Call for Papers

Call for Papers

Call for Papers (Deadline: 01 August 10 August 2015)

Deadline Extension until 10 August 2015

Since the turn of the millennium, the application of quantitative methods on empirical data, with increasing sophistication and complexity, has become widely accepted as central in the development and testing of theoretical hypotheses concerning the nature of natural language and its processing by human beings. However, it is also increasingly recognized that quantitative investigations should be theoretically motivated and anchored. Quantitative analyses are not performed in isolation, but contribute to the regular scientific process of theoretical falsification. Simply put, quantitative methods and theoretical developments should mutually feed and influence each other.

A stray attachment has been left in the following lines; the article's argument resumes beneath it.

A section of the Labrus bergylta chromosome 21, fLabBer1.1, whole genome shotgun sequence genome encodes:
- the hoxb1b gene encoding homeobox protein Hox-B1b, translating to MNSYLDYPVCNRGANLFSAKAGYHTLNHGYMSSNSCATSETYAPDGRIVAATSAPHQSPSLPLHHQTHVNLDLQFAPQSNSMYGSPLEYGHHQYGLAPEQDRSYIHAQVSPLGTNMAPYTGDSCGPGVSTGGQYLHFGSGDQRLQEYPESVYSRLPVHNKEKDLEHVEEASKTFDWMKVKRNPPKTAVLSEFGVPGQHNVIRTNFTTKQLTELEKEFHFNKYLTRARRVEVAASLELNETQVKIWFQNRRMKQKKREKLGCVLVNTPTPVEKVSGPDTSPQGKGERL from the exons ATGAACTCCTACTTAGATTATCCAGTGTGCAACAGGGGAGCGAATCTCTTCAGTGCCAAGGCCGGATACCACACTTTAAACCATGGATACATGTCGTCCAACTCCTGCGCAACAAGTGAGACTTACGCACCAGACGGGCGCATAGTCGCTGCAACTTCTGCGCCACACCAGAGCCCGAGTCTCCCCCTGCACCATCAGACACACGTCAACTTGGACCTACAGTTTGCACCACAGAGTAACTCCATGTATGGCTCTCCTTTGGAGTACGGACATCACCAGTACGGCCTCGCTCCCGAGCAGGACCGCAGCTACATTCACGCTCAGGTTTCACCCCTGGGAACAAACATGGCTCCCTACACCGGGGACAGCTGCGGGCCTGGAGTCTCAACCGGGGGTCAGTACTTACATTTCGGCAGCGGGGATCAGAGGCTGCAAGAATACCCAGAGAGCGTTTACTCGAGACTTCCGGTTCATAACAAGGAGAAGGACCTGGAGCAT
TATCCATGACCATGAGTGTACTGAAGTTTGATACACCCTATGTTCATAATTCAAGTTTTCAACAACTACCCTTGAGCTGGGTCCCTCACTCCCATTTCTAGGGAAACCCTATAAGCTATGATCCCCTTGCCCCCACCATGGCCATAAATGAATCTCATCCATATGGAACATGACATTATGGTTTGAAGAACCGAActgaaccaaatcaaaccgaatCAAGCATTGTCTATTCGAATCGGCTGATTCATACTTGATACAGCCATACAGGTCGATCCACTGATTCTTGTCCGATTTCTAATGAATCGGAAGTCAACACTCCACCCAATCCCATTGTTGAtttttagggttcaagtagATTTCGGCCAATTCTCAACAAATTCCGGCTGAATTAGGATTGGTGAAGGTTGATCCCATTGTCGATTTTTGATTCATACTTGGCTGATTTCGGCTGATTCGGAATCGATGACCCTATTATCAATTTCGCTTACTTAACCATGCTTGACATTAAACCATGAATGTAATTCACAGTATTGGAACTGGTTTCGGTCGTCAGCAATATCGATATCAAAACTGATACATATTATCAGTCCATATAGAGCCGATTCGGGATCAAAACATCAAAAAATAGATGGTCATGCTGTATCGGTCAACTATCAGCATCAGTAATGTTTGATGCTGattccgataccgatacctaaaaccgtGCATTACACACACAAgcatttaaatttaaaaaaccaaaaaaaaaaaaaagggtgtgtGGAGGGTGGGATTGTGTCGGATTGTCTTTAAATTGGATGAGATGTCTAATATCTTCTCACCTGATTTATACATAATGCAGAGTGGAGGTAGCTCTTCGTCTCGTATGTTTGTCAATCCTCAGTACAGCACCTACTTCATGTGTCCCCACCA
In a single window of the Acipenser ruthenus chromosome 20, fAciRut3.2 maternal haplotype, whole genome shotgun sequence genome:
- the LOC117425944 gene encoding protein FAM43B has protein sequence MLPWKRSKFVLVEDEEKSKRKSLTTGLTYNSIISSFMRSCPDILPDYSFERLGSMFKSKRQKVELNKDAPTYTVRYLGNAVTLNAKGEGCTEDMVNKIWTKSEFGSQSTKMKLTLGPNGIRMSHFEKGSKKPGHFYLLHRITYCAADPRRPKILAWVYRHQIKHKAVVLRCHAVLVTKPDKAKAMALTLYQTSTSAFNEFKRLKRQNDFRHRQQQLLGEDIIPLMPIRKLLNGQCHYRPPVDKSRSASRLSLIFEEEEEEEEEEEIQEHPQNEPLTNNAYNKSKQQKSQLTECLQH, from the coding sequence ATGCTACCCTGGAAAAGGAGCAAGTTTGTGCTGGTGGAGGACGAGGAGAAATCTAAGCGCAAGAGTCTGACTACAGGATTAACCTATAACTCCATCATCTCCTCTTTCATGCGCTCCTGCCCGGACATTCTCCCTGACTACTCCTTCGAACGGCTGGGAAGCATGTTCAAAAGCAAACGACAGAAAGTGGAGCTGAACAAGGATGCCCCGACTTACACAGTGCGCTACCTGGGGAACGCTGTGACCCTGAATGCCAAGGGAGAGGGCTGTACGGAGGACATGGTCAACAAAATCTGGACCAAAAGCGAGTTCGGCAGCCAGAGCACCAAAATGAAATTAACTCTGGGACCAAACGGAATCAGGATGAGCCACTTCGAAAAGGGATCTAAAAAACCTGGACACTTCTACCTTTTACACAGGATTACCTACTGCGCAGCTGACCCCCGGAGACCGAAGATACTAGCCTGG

Quantitative Investigations in Theoretical Linguistics (QITL) offers a forum for theoretically aware and methodologically advanced researchers from any linguistic discipline or methodology, and in particular, but not limited to:

  • Quantitative corpus based studies
  • Psycholinguistics
  • Variational Linguistics
  • Computational linguistics / NLP
  • Historical linguistics
  • Typology
  • Lexical Semantics
  • Second language acquisition / applied linguistics
  • Contact Linguistics
  • First language acquisition


Submission Policy

Submissions must be in PDF format and should not be longer than 4 pages (including references). We strongly recommend to use the IEEE Manuscript template. As the reviewing will be blind, papers should not include the authors’ names and affiliations. Furthermore, self-references that reveal the author’s identity, e.g., “We previously showed (Smith, 1991) …”, should be avoided.
Please submit your paper until August 1 August 10, 2015 via EasyChair.

Publication Policies

We aspire to publish all accepted papers in an online publication. Authors of accepted papers thus are expected to improve their papers according to the the reviewers’ comments and suggestions.


Accepted papers are either presented as a poster session or as a talk. Each talk is assigned to a slot of 40 minutes including discussions.